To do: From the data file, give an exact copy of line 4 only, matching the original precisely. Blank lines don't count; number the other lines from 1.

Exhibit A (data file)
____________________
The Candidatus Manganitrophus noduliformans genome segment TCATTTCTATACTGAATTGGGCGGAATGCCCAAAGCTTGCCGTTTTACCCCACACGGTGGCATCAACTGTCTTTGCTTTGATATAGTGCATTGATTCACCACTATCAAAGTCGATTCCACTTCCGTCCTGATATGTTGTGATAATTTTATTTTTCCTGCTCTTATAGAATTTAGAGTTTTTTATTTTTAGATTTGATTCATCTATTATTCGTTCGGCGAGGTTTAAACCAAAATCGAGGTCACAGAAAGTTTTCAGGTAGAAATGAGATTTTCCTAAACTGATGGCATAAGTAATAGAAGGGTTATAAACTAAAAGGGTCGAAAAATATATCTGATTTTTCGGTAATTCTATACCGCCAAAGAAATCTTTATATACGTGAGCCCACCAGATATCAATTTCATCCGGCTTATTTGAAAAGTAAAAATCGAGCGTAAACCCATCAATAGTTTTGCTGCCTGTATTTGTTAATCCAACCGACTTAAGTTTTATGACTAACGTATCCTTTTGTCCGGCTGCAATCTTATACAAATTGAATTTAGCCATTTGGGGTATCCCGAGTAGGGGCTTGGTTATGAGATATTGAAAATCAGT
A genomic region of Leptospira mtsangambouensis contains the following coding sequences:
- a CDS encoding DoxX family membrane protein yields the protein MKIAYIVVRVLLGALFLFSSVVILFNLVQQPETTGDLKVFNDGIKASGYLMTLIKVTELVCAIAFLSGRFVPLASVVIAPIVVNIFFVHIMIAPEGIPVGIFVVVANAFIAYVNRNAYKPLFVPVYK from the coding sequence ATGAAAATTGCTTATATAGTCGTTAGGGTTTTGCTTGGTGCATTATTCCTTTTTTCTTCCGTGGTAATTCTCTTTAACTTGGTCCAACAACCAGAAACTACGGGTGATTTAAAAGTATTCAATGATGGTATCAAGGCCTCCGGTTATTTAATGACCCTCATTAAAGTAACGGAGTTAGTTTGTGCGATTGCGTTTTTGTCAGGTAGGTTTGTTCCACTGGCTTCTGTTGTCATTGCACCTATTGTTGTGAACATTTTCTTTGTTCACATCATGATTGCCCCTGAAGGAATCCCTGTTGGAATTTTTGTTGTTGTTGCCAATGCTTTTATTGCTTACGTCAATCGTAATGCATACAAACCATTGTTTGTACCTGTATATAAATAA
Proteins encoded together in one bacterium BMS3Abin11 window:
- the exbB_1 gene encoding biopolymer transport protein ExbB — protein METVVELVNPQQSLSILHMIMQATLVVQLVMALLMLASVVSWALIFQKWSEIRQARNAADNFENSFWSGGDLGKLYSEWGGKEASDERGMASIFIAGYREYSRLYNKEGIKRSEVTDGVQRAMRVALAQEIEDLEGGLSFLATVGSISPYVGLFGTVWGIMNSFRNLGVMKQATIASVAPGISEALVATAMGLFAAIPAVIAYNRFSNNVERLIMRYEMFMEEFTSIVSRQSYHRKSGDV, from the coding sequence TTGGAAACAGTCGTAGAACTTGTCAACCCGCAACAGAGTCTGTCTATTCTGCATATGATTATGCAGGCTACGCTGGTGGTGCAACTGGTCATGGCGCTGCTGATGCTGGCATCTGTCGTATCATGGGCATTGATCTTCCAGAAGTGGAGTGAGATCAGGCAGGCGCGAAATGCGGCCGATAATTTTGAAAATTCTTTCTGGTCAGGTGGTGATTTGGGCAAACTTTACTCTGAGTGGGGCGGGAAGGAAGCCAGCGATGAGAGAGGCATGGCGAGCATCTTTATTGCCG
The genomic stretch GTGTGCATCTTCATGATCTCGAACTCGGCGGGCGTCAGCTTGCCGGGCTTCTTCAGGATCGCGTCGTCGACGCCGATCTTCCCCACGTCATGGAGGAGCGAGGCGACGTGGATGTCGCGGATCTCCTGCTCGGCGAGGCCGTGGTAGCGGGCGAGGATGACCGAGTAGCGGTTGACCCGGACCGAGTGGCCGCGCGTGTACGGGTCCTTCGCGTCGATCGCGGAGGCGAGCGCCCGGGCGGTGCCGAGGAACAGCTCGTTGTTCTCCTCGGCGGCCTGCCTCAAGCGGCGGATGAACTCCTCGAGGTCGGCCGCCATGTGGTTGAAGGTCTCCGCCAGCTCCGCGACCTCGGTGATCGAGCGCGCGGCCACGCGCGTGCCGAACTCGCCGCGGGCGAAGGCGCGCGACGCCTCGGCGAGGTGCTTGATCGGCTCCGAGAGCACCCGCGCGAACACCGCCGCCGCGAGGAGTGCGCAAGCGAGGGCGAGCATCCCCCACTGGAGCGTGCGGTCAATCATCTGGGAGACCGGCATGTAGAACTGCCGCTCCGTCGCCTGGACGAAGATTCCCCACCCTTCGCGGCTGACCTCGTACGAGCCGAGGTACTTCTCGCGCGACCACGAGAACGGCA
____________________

Proteins encoded together in one bacterium BMS3Abin11 window: